"The three hardest tasks in the world are neither physical feats nor intellectual achievements, but moral acts: to return love for hate, to include the excluded, and to say, 'I was wrong.' " -- Sydney Harris
The late Nelson Algren wrote that loving Chicago was like loving a woman with a broken nose. "You may well find lovelier lovelies. But never a lovely so real." Sydney Harris, America's finest columnist, on his first visit, liked Chicago's broken nose and big shoulders, and has lived there ever since.
But unlike Algren, Mike Royko, and Studs Terkel, Harris doesn't write about Chicago and luminaries and politicians, but about the interaction of ideas, people and behavior. He's been doing it in his column, "Strictly Personal," in more than 200 newspapers, five days a week since 1944, which may make him the longest-lived columnist in America. And says something for a column that is essentially advice on thinking and living from the great minds filtered through Harris' nimble brain.
Harris read fluently at age 5. Later, as a Boy Scout, he went to sleep reading Tom Swift and "awoke the next morning," he says, "reading Nietzsche." For much of his life he's read five books a day and still averages 10 a week: philosophy, theology, science, biography -- anything with an idea in it. He left high school without a diploma for journalism and at 20 began a literary magazine, The Beacon, with friend Saul Bellow as his assistant editor. Later he was asked by Robert M. Hutchins to teach The Great Books and other humanities courses at the University of Chicago, which he did with distinction but still without a diploma (he has picked up three honorary doctorates since).
Now at 65 still plugging away at lazy brains, Harris has gathered the best of his columns and aphorisms since 1965 in this book, his 11th. He still uses the same eight short paragraphs -- hence the title -- to make, defend or attack an idea. And he still has the old fiery delight in knowledge and the wit and style to convey it to the waitresses, mechanics, salesmen and intellectuals across the country who read him. (In Chicago in the late 1940s I used to find clipped Harris columns in gas station restrooms, streetcars and college libraries.)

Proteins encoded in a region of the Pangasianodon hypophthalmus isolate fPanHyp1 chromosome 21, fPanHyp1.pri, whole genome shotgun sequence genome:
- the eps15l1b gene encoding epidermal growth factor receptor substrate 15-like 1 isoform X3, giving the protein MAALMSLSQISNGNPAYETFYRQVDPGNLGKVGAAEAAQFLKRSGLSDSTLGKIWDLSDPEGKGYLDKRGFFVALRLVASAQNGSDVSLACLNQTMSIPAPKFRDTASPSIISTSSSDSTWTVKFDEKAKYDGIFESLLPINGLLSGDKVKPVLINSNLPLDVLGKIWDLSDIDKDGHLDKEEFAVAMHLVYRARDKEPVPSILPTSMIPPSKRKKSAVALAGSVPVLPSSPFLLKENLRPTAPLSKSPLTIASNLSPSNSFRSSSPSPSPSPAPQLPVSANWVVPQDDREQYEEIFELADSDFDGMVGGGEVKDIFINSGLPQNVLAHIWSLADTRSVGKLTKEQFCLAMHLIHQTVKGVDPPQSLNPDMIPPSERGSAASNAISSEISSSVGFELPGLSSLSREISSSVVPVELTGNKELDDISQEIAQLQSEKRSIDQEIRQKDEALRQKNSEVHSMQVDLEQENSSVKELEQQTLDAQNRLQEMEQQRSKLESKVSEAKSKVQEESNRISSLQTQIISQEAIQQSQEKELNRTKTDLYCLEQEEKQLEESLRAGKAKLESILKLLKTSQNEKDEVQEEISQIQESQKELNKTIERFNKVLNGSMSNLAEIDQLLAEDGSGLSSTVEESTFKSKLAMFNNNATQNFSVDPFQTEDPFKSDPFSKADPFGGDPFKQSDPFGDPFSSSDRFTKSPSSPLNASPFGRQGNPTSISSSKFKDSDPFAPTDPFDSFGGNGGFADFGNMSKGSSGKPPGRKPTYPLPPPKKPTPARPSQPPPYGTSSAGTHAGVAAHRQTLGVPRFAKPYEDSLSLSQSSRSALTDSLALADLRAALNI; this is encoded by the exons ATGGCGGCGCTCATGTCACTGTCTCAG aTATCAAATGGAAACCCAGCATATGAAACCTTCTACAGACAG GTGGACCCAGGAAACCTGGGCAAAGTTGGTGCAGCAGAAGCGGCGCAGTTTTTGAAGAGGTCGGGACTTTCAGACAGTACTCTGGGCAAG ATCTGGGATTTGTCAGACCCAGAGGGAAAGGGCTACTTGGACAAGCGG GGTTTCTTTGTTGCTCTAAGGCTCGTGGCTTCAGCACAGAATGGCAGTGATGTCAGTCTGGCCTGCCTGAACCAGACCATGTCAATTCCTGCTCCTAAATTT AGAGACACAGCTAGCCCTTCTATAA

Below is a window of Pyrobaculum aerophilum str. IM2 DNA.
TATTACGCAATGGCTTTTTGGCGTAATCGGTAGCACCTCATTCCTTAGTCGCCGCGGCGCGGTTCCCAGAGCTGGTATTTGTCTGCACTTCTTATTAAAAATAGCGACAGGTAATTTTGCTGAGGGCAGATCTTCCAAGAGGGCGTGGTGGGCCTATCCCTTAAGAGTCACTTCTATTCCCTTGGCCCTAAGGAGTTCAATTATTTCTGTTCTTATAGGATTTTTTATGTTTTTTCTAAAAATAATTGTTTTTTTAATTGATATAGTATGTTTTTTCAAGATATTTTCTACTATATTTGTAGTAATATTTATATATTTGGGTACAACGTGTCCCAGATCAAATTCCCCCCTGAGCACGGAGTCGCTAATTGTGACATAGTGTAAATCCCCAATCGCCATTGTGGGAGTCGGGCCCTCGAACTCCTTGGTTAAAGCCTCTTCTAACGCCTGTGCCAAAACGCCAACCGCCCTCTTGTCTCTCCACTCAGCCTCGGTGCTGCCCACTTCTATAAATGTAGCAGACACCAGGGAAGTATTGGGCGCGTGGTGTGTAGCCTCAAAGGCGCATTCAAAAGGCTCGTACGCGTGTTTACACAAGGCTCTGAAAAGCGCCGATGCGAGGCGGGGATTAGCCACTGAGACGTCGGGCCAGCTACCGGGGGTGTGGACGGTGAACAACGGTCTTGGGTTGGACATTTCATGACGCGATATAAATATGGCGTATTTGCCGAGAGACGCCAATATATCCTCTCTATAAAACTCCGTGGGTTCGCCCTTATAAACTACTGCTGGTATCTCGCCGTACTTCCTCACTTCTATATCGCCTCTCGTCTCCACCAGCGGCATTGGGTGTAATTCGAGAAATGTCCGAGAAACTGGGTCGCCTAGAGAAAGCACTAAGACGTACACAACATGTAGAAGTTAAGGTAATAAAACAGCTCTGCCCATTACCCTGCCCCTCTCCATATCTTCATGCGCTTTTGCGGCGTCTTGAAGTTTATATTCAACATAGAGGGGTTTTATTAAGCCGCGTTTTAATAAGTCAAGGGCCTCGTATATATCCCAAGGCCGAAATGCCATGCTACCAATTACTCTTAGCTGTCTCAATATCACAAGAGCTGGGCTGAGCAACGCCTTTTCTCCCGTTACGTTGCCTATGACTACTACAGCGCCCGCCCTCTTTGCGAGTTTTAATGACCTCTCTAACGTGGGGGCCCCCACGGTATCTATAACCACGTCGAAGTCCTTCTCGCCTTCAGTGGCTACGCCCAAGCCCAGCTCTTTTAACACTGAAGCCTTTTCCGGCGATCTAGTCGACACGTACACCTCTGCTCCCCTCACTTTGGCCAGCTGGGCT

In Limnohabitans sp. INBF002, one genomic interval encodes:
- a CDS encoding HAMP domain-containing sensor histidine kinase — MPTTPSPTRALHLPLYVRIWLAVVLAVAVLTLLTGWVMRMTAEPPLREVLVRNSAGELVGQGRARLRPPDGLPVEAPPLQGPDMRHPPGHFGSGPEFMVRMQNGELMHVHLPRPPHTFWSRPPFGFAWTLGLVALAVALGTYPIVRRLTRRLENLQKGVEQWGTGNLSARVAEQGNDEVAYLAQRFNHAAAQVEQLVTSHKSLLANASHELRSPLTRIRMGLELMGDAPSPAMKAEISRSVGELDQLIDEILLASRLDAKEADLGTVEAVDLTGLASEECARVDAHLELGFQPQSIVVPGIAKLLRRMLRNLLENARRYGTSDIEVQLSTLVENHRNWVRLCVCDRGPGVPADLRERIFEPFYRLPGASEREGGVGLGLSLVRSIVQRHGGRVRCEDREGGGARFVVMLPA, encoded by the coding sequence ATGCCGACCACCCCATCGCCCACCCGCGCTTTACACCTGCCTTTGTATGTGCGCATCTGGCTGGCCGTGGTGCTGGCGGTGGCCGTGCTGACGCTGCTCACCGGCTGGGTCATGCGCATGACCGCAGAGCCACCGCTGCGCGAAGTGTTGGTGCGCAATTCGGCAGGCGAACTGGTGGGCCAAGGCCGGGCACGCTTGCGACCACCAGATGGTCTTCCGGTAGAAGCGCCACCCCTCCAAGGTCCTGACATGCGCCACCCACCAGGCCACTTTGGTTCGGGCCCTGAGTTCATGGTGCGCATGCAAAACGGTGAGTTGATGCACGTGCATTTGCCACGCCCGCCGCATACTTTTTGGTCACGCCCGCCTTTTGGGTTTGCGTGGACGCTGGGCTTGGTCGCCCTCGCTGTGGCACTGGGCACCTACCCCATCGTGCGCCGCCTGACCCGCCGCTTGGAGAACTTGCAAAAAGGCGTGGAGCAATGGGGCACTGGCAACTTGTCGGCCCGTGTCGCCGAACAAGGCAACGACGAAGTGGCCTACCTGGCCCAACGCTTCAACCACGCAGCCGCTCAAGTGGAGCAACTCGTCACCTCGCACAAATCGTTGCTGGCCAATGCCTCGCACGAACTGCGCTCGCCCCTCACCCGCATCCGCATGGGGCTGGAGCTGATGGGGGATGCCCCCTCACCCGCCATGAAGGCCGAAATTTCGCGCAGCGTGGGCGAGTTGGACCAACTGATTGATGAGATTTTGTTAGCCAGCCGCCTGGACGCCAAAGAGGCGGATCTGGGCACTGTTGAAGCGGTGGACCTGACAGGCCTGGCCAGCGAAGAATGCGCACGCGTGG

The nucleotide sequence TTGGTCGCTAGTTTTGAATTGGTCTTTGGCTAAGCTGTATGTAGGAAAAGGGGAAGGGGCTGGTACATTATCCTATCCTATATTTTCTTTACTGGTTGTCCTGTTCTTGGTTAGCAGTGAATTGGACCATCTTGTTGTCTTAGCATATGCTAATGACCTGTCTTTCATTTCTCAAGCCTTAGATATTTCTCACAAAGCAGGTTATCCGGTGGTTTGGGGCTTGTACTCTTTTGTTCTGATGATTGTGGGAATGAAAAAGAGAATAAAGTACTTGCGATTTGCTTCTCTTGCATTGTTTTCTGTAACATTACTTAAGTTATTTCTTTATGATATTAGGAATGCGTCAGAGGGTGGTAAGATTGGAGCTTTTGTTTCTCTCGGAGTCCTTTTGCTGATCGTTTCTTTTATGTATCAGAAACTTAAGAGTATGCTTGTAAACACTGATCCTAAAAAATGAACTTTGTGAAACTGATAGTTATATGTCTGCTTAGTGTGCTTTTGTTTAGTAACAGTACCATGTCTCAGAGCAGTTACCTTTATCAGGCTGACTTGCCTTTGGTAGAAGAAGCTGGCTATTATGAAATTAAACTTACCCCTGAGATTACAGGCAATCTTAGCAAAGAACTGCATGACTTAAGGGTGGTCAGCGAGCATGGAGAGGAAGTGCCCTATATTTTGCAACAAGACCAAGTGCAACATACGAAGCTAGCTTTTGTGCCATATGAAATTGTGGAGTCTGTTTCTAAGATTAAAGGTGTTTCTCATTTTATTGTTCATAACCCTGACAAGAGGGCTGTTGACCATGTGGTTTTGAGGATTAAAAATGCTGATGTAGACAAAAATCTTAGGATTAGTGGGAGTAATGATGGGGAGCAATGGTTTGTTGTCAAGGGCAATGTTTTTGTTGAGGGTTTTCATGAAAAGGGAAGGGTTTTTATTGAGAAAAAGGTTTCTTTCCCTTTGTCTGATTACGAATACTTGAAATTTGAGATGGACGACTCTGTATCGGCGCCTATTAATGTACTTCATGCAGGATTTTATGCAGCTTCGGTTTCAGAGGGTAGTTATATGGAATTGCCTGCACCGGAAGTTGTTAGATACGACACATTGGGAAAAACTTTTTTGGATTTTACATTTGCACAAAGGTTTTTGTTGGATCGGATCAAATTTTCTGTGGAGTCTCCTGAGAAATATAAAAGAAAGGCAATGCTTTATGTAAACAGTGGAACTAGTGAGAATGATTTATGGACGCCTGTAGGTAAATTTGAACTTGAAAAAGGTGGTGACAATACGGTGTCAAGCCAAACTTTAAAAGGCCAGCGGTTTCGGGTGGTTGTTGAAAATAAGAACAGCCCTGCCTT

Harris tells us things we badly need to learn. (1) Two are needed for oneness; (2) The loser gains more than the winner because the loser learns most from the experience; (3) The adult is not satisfied with riches, fame or honor, because only the satisfaction of our earliest emotional needs, those of a child, gratify us over a long period; (4) Time telescopes as we get older because the more we have, the less each increment counts; and (5) Technology is a trap: It begins as a comfort and ends as a crutch. Through it all he urges tolerance. He recalls how once he debated Marshall McLuhan and how McLuhan wandered all over the map, totally ignoring the subject. Rankled, Harris told his family that McLuhan was a palpable fraud, only to learn later that the Canadian had been suffering from a brain tumor that had derailed his concentration.
The reader will not finish this book in one reading. Harris' essays are too idea-laden and concise to permit a breezy scan. The book should be read slowly and savored. Nor are all his ideas certified wisdom. I disagree with several of his points: for instance, with the notion that a main ingredient in war is the father's envy of the son or the depiction of violence in the media is cathartic, not stimulative, and doesn't lead to violent behavior. Also, he uses "gay" for homosexuals but objects to calling Negroes "black" (not to mention equating homosexuality to a condition genetically similar to his own left-handedness).
"Towards what can arms not be held out?" asks the French poet, and for most of his life Harris has been holding his arms out to influences ranging from Socrates to Lee Wiley, the jazz singer, plagiarizing, synthesizing and connecting, a la E.M. Forster. To read him is to breathe again the air of Martin Buber and his meeting ground, of G.K. Chesterton the laughing Christian, and especially of Alain (Emile Chartier), the French philosopher whose propos, little "remarks" of 500-600 pithy words, made him a national treasure. Take the sentence, "We must stand firm between two kinds of madness: the belief that we can do anything, and the belief that we can do nothing." Is it Alain or Harris?
That's how good Sydney Harris is. We are lucky to have a writer who wrings some of the ephemeral out of our journalism.